Carnarvon National Park Feral Animal Management Program
- What is happening at Carnarvon National Park?
- Why does QPWS need to reduce feral animals?
- Who has been consulted?
- What are the alternatives?
- How humane is the control program?
- How is the control program being conducted?
- Is it just horses being targeted?
What is happening at Carnarvon National Park?
Queensland Parks and Wildlife Service (QPWS) has an ongoing strategic feral animal control program in remote areas of Carnarvon National Park, to reduce numbers of pest animals including horses that are damaging the park's natural and cultural values.
This strategic pest management program includes mustering, trapping, shooting and baiting, depending on the species and location of animals.
Why does QPWS need to reduce feral animals?
While the program at Carnarvon National Park targeted a variety of feral animals, horses in particular are causing significant damage to the areas natural and cultural assets.
Their numbers were expanding at a rate that could not be sustained by the fragile local environment. Unless checked, these numbers simply cannot be sustained with starvation and unpleasant death an unfortunate consequence.
QPWS has an obligation under law to protect national parks. It would be irresponsible to let the problem at Carnarvon continue.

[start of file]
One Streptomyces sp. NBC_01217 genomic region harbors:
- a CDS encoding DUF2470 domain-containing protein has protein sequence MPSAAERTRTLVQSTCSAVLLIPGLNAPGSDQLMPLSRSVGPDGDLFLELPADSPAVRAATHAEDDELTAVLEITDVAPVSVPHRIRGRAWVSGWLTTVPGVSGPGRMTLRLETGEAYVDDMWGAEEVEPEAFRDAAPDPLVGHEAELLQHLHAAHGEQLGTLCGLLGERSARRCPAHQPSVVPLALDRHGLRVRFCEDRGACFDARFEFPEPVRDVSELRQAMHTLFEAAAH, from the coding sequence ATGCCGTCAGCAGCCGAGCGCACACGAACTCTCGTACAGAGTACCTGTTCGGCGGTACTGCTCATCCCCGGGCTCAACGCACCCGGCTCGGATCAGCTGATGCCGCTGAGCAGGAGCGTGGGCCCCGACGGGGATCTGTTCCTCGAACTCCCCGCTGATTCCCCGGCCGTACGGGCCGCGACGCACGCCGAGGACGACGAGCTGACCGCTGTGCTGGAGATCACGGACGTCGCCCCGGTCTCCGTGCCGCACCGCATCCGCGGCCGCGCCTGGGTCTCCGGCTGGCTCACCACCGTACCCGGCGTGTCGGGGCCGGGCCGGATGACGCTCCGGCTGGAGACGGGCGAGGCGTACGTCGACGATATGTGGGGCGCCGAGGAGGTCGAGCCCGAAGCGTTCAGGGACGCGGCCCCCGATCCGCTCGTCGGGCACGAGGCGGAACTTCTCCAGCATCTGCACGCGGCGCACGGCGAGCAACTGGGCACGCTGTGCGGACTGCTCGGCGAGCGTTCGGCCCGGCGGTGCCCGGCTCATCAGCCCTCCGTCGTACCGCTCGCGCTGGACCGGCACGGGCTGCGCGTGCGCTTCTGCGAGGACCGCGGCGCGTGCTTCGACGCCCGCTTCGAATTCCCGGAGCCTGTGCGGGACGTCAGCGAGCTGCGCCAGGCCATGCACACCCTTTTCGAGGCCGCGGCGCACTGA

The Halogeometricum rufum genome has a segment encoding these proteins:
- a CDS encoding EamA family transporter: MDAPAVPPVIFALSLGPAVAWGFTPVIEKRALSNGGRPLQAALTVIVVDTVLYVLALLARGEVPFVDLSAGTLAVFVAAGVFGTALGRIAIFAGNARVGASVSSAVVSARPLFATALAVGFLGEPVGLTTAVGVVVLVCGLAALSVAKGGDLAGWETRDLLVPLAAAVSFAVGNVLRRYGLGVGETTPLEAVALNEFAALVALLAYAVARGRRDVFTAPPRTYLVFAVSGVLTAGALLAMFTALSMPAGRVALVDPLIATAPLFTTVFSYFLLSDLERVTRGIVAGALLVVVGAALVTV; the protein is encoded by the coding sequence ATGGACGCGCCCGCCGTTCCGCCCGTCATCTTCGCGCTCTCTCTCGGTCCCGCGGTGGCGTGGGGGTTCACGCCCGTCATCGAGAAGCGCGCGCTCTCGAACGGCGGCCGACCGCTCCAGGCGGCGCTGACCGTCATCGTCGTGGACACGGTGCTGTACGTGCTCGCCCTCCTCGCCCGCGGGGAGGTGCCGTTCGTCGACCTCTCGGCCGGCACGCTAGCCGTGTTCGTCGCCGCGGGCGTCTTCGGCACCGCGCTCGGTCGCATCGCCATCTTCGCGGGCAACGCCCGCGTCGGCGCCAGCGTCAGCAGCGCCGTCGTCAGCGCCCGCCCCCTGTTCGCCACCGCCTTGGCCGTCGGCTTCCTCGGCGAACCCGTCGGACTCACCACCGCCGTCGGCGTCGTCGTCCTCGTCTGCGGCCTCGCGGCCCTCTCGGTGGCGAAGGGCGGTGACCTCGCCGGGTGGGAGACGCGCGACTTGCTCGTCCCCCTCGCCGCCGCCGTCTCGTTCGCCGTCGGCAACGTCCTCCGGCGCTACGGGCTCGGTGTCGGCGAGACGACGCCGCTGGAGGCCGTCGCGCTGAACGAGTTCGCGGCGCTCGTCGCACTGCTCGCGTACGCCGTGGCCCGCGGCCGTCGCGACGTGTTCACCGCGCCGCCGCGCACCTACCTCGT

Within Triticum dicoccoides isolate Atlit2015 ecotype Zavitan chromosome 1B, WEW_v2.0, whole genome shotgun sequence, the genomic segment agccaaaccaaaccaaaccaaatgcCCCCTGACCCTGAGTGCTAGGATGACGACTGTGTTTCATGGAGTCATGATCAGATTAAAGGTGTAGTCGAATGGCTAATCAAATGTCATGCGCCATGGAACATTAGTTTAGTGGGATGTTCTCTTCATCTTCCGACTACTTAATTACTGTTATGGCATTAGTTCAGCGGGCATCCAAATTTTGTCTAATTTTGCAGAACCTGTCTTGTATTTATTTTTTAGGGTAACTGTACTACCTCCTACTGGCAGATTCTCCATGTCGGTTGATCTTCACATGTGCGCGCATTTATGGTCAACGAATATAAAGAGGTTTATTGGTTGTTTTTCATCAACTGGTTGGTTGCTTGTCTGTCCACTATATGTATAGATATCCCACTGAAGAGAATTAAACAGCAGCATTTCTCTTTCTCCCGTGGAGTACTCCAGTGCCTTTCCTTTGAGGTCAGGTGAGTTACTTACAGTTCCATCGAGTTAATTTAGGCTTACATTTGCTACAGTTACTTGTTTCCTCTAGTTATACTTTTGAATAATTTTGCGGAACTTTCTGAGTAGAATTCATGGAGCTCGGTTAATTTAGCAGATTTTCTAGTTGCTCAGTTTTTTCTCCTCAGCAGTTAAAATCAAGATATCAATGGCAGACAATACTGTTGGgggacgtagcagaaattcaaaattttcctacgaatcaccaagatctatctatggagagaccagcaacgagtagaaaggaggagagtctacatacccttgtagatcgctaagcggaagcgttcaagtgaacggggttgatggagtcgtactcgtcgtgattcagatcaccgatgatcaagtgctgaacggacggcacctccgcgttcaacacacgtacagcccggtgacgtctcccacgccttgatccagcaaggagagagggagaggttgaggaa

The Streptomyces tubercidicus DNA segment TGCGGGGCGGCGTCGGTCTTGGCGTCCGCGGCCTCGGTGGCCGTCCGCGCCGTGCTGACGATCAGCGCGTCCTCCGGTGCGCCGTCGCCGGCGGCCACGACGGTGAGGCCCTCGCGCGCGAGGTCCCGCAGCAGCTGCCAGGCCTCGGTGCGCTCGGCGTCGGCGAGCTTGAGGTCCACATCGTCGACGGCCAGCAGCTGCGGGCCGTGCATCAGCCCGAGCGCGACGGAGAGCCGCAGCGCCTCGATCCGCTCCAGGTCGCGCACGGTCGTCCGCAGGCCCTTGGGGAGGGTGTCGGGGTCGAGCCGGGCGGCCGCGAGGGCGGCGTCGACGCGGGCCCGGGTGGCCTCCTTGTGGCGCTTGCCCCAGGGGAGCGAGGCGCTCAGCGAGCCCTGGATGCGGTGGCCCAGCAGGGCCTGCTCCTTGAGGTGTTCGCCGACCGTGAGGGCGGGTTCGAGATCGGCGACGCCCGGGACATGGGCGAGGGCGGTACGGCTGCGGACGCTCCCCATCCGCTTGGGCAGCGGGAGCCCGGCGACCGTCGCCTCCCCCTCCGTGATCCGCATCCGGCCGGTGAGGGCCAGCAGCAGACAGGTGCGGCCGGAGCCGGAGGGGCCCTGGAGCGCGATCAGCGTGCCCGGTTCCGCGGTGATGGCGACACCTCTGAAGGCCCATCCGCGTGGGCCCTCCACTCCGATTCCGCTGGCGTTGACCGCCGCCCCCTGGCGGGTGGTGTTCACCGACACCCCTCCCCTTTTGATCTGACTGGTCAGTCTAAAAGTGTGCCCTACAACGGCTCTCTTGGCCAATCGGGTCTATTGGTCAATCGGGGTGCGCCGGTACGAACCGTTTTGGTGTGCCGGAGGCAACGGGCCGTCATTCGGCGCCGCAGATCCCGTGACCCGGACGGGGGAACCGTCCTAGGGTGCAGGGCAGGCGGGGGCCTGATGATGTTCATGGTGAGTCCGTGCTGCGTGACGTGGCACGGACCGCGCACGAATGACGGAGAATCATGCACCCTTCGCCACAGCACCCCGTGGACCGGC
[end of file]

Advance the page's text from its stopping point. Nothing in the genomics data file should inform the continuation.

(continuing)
Who has been consulted?
The program was developed in close consultation over the past year with key stakeholders including animal welfare organisations, Biosecurity Queensland; neighbouring landholders; conservation groups including Wildlife Preservation Society of Queensland and the National Parks Association of Queensland; and rural group AgForce.
What are the alternatives?
The feral animal control program at Carnarvon National Park includes a mix of options. Mustering and trapping are QPWS preferred first options, and are done where practicable and where it is unlikely to impact on the welfare of the horses. Mustering by contractors has been attempted in two large areas of Carnarvon totalling about 86,000 hectares, but no animals were able to be removed.
In areas of the park with rugged terrain and limited access, shooting is considered to be the most appropriate control method.
How humane is the control program?
The QPWS has worked closely with Biosecurity Queensland and the RSPCA to ensure that the program is been conducted humanely and meets best practice animal welfare standards. Both Biosecurity Queensland and RSPCA are satisfied this has been achieved. Five independent operational reviews have been carried out and have verified full compliance with nationally recognised model codes of practice, standard operating procedures and best practice humane destruction outcomes.
QPWS must comply with the provisions of the Animal Care and Protection Act, and strictly adheres to codes of practice and standard operating procedures for animal welfare.
All marksmen are accredited through the Department of Agriculture, Fisheries and Forestry / QPWS Helicopter Marksman Training Course, and have experience in conducting aerial control programs.
How is the control program being conducted?
The aim is to achieve a sustained reduction in the overall population. QPWS won't be removing all the horses, just bringing the numbers down to a manageable level that is not damaging the park.
Is it just horses being targeted?
No. Horses are one species in the feral animal control program at Carnarvon - pigs, cats, foxes and goats are some of the others.